I do think they are trying to change the rules for the benefit of the borrowers. It's easier for a firm that has been using commercial paper to get operating cash to continue that instead of switching to bank borrowing. But it certainly isn't impossible. I agree that over the "long-term" everyone adjusts, and the judgement call is how long it takes for the "long-term" to get here. I'm sure there are profitable firms that don't use commercial paper, others can easily get along without it. I don't know if that's most companies or just a few.

I'm thinking that the people who live and breath this every day are somewhat biased - believing that the whole economy is going down the tube just because their business is (I'm talking about the financial industry here). I don't know how much bias there is in their predictions.

Gone4Good 09-26-2008 09:51 PM

Quote:

Originally Posted by Independent (Post 721087)
I'm sure there are profitable firms that don't use commercial paper, others can easily get along without it. I don't know if that's most companies or just a few.

I'm thinking that the people who live and breath this every day are somewhat biased - believing that the whole economy is going down the tube just because their business is (I'm talking about the financial industry here). I don't know how much bias there is in their predictions.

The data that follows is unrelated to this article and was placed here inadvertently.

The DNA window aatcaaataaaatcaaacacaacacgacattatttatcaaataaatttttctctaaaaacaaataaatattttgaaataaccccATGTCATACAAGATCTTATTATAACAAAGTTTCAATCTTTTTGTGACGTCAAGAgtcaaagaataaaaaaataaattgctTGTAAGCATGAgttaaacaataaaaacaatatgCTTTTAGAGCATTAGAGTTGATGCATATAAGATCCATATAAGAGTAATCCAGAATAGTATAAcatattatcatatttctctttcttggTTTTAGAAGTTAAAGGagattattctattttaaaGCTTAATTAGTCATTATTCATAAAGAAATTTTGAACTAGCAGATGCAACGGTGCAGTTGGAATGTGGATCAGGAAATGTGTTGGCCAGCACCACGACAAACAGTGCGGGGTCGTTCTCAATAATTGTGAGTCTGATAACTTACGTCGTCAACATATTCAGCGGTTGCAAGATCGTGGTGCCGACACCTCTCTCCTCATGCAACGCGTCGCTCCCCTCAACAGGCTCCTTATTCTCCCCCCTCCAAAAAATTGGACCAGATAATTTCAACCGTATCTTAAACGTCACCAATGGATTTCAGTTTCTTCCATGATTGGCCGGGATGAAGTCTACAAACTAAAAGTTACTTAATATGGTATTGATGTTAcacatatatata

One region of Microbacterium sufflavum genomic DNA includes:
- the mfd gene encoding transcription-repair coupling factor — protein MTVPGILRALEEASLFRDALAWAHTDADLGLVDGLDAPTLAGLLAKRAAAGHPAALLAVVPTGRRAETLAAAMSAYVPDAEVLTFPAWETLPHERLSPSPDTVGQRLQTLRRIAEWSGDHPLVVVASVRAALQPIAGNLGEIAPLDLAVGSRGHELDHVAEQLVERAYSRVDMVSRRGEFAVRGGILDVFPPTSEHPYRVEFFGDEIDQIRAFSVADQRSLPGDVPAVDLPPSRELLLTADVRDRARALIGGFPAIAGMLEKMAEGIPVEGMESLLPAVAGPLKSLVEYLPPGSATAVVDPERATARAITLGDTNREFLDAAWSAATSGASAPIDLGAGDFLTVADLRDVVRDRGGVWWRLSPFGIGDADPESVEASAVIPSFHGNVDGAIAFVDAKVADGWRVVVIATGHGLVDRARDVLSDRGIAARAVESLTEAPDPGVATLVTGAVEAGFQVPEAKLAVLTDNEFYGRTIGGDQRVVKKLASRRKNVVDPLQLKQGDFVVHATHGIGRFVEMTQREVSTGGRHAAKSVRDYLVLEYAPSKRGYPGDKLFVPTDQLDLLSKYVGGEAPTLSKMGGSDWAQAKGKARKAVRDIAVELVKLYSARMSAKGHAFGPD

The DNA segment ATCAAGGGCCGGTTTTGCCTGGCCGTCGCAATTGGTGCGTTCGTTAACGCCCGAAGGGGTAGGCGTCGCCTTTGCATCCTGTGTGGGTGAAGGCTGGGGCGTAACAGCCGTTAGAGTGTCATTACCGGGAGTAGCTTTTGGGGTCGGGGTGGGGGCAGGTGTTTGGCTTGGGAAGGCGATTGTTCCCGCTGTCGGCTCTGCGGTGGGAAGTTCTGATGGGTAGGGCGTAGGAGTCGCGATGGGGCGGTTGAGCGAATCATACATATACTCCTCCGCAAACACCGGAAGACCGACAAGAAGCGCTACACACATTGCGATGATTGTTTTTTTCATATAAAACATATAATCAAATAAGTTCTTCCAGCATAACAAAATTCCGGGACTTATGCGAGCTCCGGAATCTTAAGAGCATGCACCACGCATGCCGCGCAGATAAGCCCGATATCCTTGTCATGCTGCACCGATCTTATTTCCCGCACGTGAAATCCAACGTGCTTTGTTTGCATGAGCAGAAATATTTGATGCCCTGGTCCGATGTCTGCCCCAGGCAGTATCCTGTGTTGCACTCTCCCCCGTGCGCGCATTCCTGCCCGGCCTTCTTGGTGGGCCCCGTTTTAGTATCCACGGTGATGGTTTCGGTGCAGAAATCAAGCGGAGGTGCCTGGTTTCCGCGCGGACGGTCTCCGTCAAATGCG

I think it is safe to say that if a company has access to the commercial paper market they will use it instead of direct bank borrowings, almost without exception. It is typically much cheaper.

It's certainly possible that those closest to this issue are biased in their predictions because they live and breath these difficulties. It is also possible that those who live and breath this every day are more fearful because they know how the financial pluming of our economy works and can see the implications of a clogged drain.

socca 09-26-2008 10:15 PM